Queerness, Pornography, Virginity
It’s a paradox, thinking that because I’m aware porn isn’t realistic, my experience of it isn’t real either.
I never quite know what to say when the cam guy asks the audience, “how are you?” Do we have a little chat, like friends over coffee? Do we pretend we aren’t on a website where models are presented like food at a buffet, with a menu consisting of “masturbation” and “2 fingers in ass” and “music request?”
When you have enough of these humdrum conversations with people who are flashing their entire buttholes on screen, it becomes easy to forget what is happening. There is a degree of mundanity on camsites during the downtime when the sex worker is not being sexual but still working. I’ll watch the cams and message in the background of studying, or while I’m playing video games. I’ll even go to open the website on the train before remembering where I am.
Because of this, I find myself stumbling over a more pertinent question: how does one bridge the dissonance of messaging sex workers in your family living room, and being a virgin in every sense of the word?
I have never held hands with a man, let alone considered having the sex™ with one. It’s not for a lack of desire. In high school, much like my siblings, I wasn’t allowed to date so I could focus on my studies. I had very little social life regardless, and I was essentially the only out queer person at my school for at least four years.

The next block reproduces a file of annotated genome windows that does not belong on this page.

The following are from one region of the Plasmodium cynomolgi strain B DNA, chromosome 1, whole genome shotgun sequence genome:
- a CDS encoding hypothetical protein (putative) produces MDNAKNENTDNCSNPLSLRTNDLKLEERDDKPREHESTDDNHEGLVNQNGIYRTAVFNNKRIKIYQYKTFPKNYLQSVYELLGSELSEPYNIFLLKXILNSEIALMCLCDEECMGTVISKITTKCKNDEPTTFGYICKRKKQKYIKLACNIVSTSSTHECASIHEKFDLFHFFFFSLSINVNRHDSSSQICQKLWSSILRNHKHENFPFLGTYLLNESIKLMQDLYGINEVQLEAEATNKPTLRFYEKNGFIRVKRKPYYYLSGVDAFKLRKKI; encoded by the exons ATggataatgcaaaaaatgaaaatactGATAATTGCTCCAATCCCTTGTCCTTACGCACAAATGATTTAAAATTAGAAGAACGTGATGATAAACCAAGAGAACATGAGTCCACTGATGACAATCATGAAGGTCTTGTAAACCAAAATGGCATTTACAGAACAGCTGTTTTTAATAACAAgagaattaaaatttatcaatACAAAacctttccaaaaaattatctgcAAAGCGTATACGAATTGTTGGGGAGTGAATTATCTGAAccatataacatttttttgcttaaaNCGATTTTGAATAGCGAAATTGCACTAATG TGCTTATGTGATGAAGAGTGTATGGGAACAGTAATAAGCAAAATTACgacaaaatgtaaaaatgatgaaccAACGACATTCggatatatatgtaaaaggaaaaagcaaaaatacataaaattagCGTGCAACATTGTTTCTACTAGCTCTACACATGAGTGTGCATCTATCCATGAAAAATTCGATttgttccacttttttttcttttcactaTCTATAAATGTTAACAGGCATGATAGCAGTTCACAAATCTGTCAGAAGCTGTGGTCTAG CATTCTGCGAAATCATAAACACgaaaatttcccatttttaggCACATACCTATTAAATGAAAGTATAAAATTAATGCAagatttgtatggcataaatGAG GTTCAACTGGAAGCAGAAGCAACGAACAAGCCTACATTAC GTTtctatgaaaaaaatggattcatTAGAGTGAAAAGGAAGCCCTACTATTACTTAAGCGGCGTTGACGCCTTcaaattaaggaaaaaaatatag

My coming out story is relatively innocuous. I was in my first year of high school, found myself endlessly fascinated with a certain senior soccer player, and after a string of late nights in which I scoured Facebook, old yearbooks, and my high school social pages for any glimpse of this mysterious man, I realised this interest was much more than “he seems cool.”
But there’s this little niggle of a memory which complicates that story.
I was home alone in year five or six, and because I don’t have my own phone, I grabbed my dad’s iPad and googled “naked man.” The first picture was of a tall, thin, young guy leaning on a bike in a field. He was facing the camera, very flaccid. Considering the internet, it was quite an artsy photo. I stared, entranced, then quickly put the iPad away.
I can’t place the memory — it almost exists in a void. I thought my first brushes with queerness and porn were at the end of year seven, yet there’s this memory of me in primary school starting to explore both. What happened in between? Did I just… not look at porn? Did I not consider my queerness? Did I repress these memories because the transition from primary to high school hit me like a tonne of bricks and I had other things to worry about? Or has my life become so intertwined with my experiences of pornography that these once distinct memories of a naïve kid watching naked people for the first time blurred with every other time I’ve seen it?